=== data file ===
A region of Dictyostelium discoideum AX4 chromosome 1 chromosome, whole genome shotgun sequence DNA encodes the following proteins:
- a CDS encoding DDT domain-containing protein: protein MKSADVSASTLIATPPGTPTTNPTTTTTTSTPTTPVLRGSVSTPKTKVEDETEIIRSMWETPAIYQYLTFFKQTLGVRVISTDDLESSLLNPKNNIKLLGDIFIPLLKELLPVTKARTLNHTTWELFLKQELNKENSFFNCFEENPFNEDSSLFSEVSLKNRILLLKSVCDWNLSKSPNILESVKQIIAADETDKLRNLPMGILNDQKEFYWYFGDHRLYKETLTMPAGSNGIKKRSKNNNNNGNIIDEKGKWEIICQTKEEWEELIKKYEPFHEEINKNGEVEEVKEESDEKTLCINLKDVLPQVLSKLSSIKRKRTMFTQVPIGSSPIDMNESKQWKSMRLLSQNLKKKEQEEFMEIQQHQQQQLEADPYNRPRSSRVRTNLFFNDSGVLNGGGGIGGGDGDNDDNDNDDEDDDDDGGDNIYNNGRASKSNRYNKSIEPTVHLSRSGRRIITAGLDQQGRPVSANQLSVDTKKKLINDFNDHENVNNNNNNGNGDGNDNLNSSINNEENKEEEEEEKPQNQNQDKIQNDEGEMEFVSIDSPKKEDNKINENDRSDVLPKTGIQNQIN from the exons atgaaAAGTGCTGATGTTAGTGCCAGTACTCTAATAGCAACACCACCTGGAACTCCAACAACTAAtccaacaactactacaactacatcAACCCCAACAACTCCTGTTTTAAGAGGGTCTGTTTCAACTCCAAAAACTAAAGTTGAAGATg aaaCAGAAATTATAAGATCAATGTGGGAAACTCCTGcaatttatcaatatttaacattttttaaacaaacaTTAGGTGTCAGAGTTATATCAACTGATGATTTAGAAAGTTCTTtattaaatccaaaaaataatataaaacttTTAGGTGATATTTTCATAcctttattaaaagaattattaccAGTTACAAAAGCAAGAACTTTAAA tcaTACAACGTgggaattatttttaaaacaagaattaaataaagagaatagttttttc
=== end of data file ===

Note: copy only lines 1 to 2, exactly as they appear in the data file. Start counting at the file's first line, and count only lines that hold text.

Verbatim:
A region of Dictyostelium discoideum AX4 chromosome 1 chromosome, whole genome shotgun sequence DNA encodes the following proteins:
- a CDS encoding DDT domain-containing protein: protein MKSADVSASTLIATPPGTPTTNPTTTTTTSTPTTPVLRGSVSTPKTKVEDETEIIRSMWETPAIYQYLTFFKQTLGVRVISTDDLESSLLNPKNNIKLLGDIFIPLLKELLPVTKARTLNHTTWELFLKQELNKENSFFNCFEENPFNEDSSLFSEVSLKNRILLLKSVCDWNLSKSPNILESVKQIIAADETDKLRNLPMGILNDQKEFYWYFGDHRLYKETLTMPAGSNGIKKRSKNNNNNGNIIDEKGKWEIICQTKEEWEELIKKYEPFHEEINKNGEVEEVKEESDEKTLCINLKDVLPQVLSKLSSIKRKRTMFTQVPIGSSPIDMNESKQWKSMRLLSQNLKKKEQEEFMEIQQHQQQQLEADPYNRPRSSRVRTNLFFNDSGVLNGGGGIGGGDGDNDDNDNDDEDDDDDGGDNIYNNGRASKSNRYNKSIEPTVHLSRSGRRIITAGLDQQGRPVSANQLSVDTKKKLINDFNDHENVNNNNNNGNGDGNDNLNSSINNEENKEEEEEEKPQNQNQDKIQNDEGEMEFVSIDSPKKEDNKINENDRSDVLPKTGIQNQIN from the exons atgaaAAGTGCTGATGTTAGTGCCAGTACTCTAATAGCAACACCACCTGGAACTCCAACAACTAAtccaacaactactacaactacatcAACCCCAACAACTCCTGTTTTAAGAGGGTCTGTTTCAACTCCAAAAACTAAAGTTGAAGATg aaaCAGAAATTATAAGATCAATGTGGGAAACTCCTGcaatttatcaatatttaacattttttaaacaaacaTTAGGTGTCAGAGTTATATCAACTGATGATTTAGAAAGTTCTTtattaaatccaaaaaataatataaaacttTTAGGTGATATTTTCATAcctttattaaaagaattattaccAGTTACAAAAGCAAGAACTTTAAA tcaTACAACGTgggaattatttttaaaacaagaattaaataaagagaatagttttttc